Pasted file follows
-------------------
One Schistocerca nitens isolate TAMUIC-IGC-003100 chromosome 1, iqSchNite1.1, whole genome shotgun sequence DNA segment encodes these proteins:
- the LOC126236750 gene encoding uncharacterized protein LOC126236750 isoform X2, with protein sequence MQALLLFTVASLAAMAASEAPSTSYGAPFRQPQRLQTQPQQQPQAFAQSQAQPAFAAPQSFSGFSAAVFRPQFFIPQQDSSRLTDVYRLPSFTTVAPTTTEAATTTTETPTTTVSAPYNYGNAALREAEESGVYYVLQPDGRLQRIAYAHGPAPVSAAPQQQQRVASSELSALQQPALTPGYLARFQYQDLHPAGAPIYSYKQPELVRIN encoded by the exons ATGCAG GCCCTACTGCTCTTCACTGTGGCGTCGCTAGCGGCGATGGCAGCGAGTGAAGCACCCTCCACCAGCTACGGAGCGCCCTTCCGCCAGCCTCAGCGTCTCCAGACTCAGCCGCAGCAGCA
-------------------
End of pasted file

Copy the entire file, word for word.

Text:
One Schistocerca nitens isolate TAMUIC-IGC-003100 chromosome 1, iqSchNite1.1, whole genome shotgun sequence DNA segment encodes these proteins:
- the LOC126236750 gene encoding uncharacterized protein LOC126236750 isoform X2, with protein sequence MQALLLFTVASLAAMAASEAPSTSYGAPFRQPQRLQTQPQQQPQAFAQSQAQPAFAAPQSFSGFSAAVFRPQFFIPQQDSSRLTDVYRLPSFTTVAPTTTEAATTTTETPTTTVSAPYNYGNAALREAEESGVYYVLQPDGRLQRIAYAHGPAPVSAAPQQQQRVASSELSALQQPALTPGYLARFQYQDLHPAGAPIYSYKQPELVRIN encoded by the exons ATGCAG GCCCTACTGCTCTTCACTGTGGCGTCGCTAGCGGCGATGGCAGCGAGTGAAGCACCCTCCACCAGCTACGGAGCGCCCTTCCGCCAGCCTCAGCGTCTCCAGACTCAGCCGCAGCAGCA